One of my early career lessons, while I was transitioning from being “technical-focused” to being more “business-focused”, occurred when, as PM, I had to deal with a critical escalation just ahead of a platinum customer’s web-based service launch.
During performance testing (which always occurs at the last minute due to taking place on a near-live system) my project team uncovered an intermittent issue under load that caused a momentary outage of the system. We were concerned about the unpredictability of the problem, and wanted to fix it before going live. As the PM, I had to go cap-in-hand and say “Dear Mr. Customer, I advise you not to go live this week”.
The lesson learned was in what happened next.
Of course, all h$@$#l broke loose on both sides of our collaborative project teams that were rushing to complete everything before go live. Escalations ensued on both sides – customer and vendor. Which is when the executive team on the customer side came back to me with the question: “So what would happen if we went live anyways?”
This was a new thing for me at the time. I went on to write an impact analysis executive brief of the problem.
I had and still have a great respect for that customer’s executive team. I won’t even hint at who they were, but will say that they were a big player in their space with a very talented, experienced, level-headed executive team. From their perspective they needed to weigh out the business impacts of stopping/delaying the launch with the technical impacts of going live with a potentially serious technical issue. Their approach was to tackle the issue head-on, with a calm attitude and the purposefulness of intention of moving things forward. What was important was resolving the escalation at hand – not finger pointing, or bullying the vendor for a resolution. With all the facts at hand, they made decisions and clearly communicated expectations.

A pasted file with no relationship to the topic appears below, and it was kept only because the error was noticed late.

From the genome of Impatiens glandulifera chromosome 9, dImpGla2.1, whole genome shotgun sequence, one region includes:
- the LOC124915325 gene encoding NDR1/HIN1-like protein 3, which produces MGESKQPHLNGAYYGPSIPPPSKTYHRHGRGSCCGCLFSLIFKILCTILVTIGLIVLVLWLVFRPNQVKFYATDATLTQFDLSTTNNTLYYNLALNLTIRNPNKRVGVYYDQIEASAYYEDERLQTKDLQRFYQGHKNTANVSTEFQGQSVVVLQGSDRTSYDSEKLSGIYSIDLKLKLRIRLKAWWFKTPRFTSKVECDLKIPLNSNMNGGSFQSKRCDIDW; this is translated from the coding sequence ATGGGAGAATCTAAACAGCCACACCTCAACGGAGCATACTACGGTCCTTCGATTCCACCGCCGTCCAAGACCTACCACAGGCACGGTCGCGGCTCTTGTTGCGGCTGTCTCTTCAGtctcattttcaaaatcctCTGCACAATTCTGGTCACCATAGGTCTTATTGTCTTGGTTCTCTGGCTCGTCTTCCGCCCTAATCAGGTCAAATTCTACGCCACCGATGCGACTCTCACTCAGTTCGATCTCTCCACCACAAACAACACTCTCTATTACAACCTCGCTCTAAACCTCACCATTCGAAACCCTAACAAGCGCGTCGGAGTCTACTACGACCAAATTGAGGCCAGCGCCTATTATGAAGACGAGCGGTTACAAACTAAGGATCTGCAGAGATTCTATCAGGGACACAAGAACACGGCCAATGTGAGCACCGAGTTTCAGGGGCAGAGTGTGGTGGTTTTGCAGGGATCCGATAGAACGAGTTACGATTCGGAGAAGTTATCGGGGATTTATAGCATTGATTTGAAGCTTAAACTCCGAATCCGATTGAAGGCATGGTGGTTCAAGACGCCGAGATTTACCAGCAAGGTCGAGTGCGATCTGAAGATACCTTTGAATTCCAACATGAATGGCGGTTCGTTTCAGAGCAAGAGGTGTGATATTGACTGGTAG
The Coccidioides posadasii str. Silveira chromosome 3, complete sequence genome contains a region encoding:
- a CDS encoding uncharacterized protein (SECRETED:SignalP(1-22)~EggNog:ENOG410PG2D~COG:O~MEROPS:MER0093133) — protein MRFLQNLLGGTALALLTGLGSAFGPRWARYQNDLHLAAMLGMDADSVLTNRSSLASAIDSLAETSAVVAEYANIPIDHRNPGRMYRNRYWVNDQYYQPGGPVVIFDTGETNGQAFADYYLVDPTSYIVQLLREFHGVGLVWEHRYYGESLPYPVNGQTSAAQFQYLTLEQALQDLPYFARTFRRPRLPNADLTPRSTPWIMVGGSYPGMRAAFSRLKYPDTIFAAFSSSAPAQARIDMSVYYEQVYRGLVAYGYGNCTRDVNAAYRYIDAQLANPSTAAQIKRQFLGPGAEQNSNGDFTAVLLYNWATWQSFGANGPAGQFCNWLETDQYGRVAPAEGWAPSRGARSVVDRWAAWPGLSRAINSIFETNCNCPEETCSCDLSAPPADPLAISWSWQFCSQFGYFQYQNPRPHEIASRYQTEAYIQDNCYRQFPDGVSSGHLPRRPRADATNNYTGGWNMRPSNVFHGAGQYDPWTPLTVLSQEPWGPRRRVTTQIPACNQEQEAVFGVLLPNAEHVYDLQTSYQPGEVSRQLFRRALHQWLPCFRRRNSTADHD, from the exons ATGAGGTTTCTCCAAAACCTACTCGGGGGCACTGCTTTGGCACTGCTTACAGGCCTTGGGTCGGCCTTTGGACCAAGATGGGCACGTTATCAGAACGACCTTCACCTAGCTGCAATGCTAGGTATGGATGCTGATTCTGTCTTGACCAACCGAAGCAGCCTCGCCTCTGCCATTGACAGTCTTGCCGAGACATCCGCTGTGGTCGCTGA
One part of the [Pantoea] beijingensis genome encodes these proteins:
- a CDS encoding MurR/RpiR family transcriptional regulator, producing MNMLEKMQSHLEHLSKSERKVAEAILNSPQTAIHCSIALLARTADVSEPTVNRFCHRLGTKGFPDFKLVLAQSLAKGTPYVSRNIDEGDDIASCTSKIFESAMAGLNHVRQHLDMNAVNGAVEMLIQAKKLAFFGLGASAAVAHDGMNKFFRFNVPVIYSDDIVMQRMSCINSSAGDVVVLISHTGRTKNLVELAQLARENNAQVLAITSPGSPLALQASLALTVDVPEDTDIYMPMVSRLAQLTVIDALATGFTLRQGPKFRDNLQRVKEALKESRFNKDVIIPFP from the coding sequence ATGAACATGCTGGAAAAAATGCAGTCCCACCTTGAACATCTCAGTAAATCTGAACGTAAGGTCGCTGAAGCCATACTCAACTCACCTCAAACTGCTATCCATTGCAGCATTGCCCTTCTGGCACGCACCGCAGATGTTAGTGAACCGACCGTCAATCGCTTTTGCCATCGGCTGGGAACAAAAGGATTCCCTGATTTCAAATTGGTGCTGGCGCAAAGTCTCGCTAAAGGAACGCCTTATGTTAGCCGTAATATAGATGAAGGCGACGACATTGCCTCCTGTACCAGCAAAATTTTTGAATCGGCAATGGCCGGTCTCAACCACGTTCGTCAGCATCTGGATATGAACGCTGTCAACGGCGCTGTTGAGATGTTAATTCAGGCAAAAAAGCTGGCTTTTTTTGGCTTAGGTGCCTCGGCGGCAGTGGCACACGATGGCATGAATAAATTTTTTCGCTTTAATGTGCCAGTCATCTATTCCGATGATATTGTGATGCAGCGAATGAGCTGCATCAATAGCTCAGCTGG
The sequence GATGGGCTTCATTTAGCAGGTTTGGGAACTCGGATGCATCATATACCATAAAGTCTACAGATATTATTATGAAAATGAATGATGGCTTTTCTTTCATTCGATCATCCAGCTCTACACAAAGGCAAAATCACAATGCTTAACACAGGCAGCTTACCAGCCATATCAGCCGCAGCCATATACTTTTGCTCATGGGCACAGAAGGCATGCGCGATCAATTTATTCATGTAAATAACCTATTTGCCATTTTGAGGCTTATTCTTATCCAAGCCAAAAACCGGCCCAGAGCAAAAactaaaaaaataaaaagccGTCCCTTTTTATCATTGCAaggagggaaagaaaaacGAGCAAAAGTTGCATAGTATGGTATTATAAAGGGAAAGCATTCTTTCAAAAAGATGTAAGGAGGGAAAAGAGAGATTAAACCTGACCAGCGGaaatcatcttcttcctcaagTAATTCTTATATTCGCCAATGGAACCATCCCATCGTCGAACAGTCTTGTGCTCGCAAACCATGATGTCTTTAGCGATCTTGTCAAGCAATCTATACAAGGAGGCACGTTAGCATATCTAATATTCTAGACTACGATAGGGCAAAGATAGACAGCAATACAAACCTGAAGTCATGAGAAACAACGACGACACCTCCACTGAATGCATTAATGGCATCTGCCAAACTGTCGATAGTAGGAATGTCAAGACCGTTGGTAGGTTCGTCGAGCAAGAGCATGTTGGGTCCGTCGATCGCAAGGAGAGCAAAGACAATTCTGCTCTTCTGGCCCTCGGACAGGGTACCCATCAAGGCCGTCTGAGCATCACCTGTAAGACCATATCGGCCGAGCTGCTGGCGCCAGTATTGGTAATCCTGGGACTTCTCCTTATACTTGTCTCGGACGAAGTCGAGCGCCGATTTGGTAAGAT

For someone who had spent a lot of time in the trenches dealing with the issues of bleeding-edge new software products, this was rarified air. To keep the military analogy going, it was what to me a command tent should be like. An oasis in the storm, where an objective view can be taken and then appropriate measures planned and communicated out. A style I believe all executives should learn to practice.
It taught me to be transparent and direct when discussing risks and issues with executives. (It’s also important to be tactful, timely and aware of priorities so as not to be creating tempests in teapots.) Management can deal with problems when they know about them. Problems arise when they don’t know about issues and the potential impacts. Ask any Surgeon or ER doctor.
As to the problem – the service was crashing when some particular set of circumstances came together under load. The system recovered from outages gracefully, so the service went down and then came up again, only customers had to re-login, which doesn’t sound all that drastic in current time where Apps that crash on a regular basis.
In the end, the project paused for two weeks which gave all teams a chance to be ready for the launch, a fix was found, implemented and tested for the critical problem, and the service support teams were assured of the quality of what was being handed over to them to support.